IBCB-n02 15 ± 2.9 ABa 97 ± 2.5 Bd 83 ± 8.5 Bcd 50 ± 4.1 Bbc 45 ± 8.7 Bab
Control 0.0 ± 0.0 Aa 0.0 ± 0.0 Aa 0.0 ± 0.0 Aa 0.0 ± 0.0 Aa 0.0 ± 0.0 Aa

* Means followed by uppercase letters in the columns and lowercase letter in the rows did not significantly differ by the Tukey test (P ≤ 0.05). C.V. 35.59.

The low mortality in the 2nd instar larvae of A. ipsilon may be due to the low metabolic activity of the larvae of young instars and lower movement, since EPNs located their hosts by the concentration of CO2 around them (Nishimatsu and Jacksn 1998). Thus, the low metabolism may have influenced, since it hinders the contact of the nematode with the larvae, which explains the low mortality.

The 3rd and 4th instars presented the highest mortality rate, reaching 97 % in larvae of the 3rd instar and 83 % in larvae of the 4rd for isolate IBCB-n02 (S. carpocapsae). Ebssa and Koppenhöfer (2012) reported similar results in tests with different instars of A. ipsilon for the species S. carpocapsae, with higher mortality rate for the larvae at the 4th and 5th instars. Conversely, the same authors reported that the 6th instar was less susceptible, differing from the results observed in the present study, in which the lowest mortality rate was obtained in the 2rd instar. Larvae of some Lepidoptera increase susceptibility when they are older; this is because they are bigger, attracting more nematodes, and present more body openings (mouth, anus, and spiracle), making them more susceptible to infective juveniles (Smiths et al. 1994, Shannag et al. 1994). However, in other lepidopteran species, older instars and the pupae are less susceptible (Glazer and Navon 1990; Shannag et al. 1994; Baur et al. 1998). In relation to A. ipsilon, according to Ebssa and Koppenhöfer (2012), the reduced body size of the 2nd instar larvae is the main factor for the low mortality rate, since the small size of the larvae makes it difficult for the IJs to access the larvae’s body.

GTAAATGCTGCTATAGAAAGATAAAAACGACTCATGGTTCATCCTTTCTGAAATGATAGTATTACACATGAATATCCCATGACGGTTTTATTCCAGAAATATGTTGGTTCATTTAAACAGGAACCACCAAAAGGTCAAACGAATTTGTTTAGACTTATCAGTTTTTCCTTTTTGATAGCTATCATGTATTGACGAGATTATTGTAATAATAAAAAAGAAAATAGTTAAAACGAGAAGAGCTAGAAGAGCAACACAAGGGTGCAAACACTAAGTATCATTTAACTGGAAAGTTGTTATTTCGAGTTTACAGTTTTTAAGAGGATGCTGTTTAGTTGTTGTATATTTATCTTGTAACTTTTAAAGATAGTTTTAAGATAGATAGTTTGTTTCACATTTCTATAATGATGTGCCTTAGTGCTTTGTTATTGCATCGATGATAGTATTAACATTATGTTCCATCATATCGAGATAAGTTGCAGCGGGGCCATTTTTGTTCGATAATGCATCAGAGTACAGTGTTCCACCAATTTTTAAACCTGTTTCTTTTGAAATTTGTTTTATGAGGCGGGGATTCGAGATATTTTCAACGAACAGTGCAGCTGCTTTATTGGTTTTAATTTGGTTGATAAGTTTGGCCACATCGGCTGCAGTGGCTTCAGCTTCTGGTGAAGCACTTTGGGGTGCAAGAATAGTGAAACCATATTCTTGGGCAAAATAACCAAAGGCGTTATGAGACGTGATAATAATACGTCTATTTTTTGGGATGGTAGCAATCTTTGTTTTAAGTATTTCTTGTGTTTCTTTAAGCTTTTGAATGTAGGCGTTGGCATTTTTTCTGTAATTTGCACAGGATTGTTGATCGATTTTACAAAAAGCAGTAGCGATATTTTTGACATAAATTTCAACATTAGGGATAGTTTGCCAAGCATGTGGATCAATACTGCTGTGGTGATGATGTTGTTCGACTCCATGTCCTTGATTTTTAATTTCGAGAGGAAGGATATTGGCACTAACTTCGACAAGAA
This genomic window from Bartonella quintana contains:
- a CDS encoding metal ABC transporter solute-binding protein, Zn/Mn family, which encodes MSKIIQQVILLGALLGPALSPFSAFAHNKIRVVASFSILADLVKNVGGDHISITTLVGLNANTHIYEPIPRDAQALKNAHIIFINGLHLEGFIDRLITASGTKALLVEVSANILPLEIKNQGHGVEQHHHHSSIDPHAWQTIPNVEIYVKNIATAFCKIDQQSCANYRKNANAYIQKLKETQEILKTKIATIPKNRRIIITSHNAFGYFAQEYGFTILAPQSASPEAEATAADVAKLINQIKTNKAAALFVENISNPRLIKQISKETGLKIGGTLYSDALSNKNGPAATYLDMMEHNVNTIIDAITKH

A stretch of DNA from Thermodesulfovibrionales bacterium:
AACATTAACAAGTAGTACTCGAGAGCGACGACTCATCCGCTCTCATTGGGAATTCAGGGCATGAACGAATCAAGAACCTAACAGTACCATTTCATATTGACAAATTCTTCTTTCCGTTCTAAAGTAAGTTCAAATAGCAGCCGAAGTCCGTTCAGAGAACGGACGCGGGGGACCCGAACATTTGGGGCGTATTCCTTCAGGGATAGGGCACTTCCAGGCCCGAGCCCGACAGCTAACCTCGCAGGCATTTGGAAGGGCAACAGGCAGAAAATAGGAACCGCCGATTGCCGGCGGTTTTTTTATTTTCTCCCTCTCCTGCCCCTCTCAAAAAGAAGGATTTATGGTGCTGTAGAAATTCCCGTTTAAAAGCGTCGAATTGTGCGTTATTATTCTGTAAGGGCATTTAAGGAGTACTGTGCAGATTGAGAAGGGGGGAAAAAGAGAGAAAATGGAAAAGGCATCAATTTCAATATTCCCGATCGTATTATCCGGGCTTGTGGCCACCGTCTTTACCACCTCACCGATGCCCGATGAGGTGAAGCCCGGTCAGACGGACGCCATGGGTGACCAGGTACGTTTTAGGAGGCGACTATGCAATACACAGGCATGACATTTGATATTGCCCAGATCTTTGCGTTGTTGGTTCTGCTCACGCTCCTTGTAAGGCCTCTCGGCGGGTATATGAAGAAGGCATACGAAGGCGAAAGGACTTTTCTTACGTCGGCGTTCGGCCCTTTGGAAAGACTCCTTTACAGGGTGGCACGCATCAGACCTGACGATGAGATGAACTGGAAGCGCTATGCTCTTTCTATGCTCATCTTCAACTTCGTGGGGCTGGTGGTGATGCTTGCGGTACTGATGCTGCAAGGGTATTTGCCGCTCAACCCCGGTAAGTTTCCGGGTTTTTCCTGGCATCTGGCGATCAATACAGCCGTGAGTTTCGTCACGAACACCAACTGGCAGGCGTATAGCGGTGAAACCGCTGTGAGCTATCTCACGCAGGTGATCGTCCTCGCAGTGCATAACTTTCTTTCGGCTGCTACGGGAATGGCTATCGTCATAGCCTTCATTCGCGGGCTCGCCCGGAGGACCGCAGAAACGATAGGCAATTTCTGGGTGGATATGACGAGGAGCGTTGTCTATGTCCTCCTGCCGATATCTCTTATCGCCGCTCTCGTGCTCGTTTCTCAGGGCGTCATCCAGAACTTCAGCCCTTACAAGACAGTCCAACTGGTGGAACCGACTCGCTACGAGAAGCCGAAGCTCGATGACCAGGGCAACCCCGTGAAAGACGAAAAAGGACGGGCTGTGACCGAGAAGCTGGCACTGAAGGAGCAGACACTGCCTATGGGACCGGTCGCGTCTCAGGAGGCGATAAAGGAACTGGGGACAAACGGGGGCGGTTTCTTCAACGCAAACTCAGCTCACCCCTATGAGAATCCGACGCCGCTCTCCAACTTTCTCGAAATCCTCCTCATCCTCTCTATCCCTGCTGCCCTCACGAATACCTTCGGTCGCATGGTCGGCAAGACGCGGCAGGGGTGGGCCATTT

Pupae mortality rate observed in the test was not significant for any of the isolates evaluated (5 % for IBCB-n02 and 0 % for IBCB-n05 and GL).

Likewise, in the study developed by Chambers et al. (2010) with Cydia pomonella (Lepidoptera: Tortricidae) (apple moth), the pupae were also less susceptible than the larvae, and in the work of Ebssa and Koppenhöfer (2012), mortality rate of A. ipsilon pupae did not surpass 50 %, even for the isolates that caused high mortality rate in the larvae.

Among the alternatives proposed for the low susceptibility of A. ipsilon pupae, it can be suggested that